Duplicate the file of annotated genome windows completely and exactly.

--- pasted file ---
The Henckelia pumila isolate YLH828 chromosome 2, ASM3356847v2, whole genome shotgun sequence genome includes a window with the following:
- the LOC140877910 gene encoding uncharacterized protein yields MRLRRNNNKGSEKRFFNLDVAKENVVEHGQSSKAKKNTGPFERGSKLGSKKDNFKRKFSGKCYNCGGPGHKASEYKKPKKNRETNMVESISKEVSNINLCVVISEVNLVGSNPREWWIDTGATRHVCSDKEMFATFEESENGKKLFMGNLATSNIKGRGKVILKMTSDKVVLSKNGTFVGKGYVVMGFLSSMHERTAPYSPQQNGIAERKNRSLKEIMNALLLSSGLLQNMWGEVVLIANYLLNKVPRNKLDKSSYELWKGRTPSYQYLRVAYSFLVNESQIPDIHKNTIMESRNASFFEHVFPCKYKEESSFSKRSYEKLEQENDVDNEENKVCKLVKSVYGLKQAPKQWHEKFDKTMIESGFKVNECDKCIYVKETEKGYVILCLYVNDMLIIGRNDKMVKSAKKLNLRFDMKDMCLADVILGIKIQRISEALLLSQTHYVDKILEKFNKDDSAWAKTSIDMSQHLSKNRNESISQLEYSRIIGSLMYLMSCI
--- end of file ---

The Henckelia pumila isolate YLH828 chromosome 2, ASM3356847v2, whole genome shotgun sequence genome includes a window with the following:
- the LOC140877910 gene encoding uncharacterized protein yields MRLRRNNNKGSEKRFFNLDVAKENVVEHGQSSKAKKNTGPFERGSKLGSKKDNFKRKFSGKCYNCGGPGHKASEYKKPKKNRETNMVESISKEVSNINLCVVISEVNLVGSNPREWWIDTGATRHVCSDKEMFATFEESENGKKLFMGNLATSNIKGRGKVILKMTSDKVVLSKNGTFVGKGYVVMGFLSSMHERTAPYSPQQNGIAERKNRSLKEIMNALLLSSGLLQNMWGEVVLIANYLLNKVPRNKLDKSSYELWKGRTPSYQYLRVAYSFLVNESQIPDIHKNTIMESRNASFFEHVFPCKYKEESSFSKRSYEKLEQENDVDNEENKVCKLVKSVYGLKQAPKQWHEKFDKTMIESGFKVNECDKCIYVKETEKGYVILCLYVNDMLIIGRNDKMVKSAKKLNLRFDMKDMCLADVILGIKIQRISEALLLSQTHYVDKILEKFNKDDSAWAKTSIDMSQHLSKNRNESISQLEYSRIIGSLMYLMSCI